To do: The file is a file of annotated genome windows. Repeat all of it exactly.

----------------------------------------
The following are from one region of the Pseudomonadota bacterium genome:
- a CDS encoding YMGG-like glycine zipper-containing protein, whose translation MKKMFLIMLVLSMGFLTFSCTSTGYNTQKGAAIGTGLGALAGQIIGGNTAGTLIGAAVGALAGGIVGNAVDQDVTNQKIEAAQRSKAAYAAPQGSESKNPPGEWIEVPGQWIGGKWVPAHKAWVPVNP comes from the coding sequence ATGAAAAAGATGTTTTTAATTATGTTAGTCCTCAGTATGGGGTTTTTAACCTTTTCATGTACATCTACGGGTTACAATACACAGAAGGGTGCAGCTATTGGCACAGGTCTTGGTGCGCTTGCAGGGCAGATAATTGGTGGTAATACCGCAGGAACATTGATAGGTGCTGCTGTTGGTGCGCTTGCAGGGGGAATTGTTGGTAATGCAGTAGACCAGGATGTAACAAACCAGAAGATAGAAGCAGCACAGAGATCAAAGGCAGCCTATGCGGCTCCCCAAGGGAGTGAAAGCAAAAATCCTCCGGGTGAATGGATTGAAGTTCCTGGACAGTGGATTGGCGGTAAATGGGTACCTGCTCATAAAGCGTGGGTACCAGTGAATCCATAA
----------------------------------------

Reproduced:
The following are from one region of the Pseudomonadota bacterium genome:
- a CDS encoding YMGG-like glycine zipper-containing protein, whose translation MKKMFLIMLVLSMGFLTFSCTSTGYNTQKGAAIGTGLGALAGQIIGGNTAGTLIGAAVGALAGGIVGNAVDQDVTNQKIEAAQRSKAAYAAPQGSESKNPPGEWIEVPGQWIGGKWVPAHKAWVPVNP comes from the coding sequence ATGAAAAAGATGTTTTTAATTATGTTAGTCCTCAGTATGGGGTTTTTAACCTTTTCATGTACATCTACGGGTTACAATACACAGAAGGGTGCAGCTATTGGCACAGGTCTTGGTGCGCTTGCAGGGCAGATAATTGGTGGTAATACCGCAGGAACATTGATAGGTGCTGCTGTTGGTGCGCTTGCAGGGGGAATTGTTGGTAATGCAGTAGACCAGGATGTAACAAACCAGAAGATAGAAGCAGCACAGAGATCAAAGGCAGCCTATGCGGCTCCCCAAGGGAGTGAAAGCAAAAATCCTCCGGGTGAATGGATTGAAGTTCCTGGACAGTGGATTGGCGGTAAATGGGTACCTGCTCATAAAGCGTGGGTACCAGTGAATCCATAA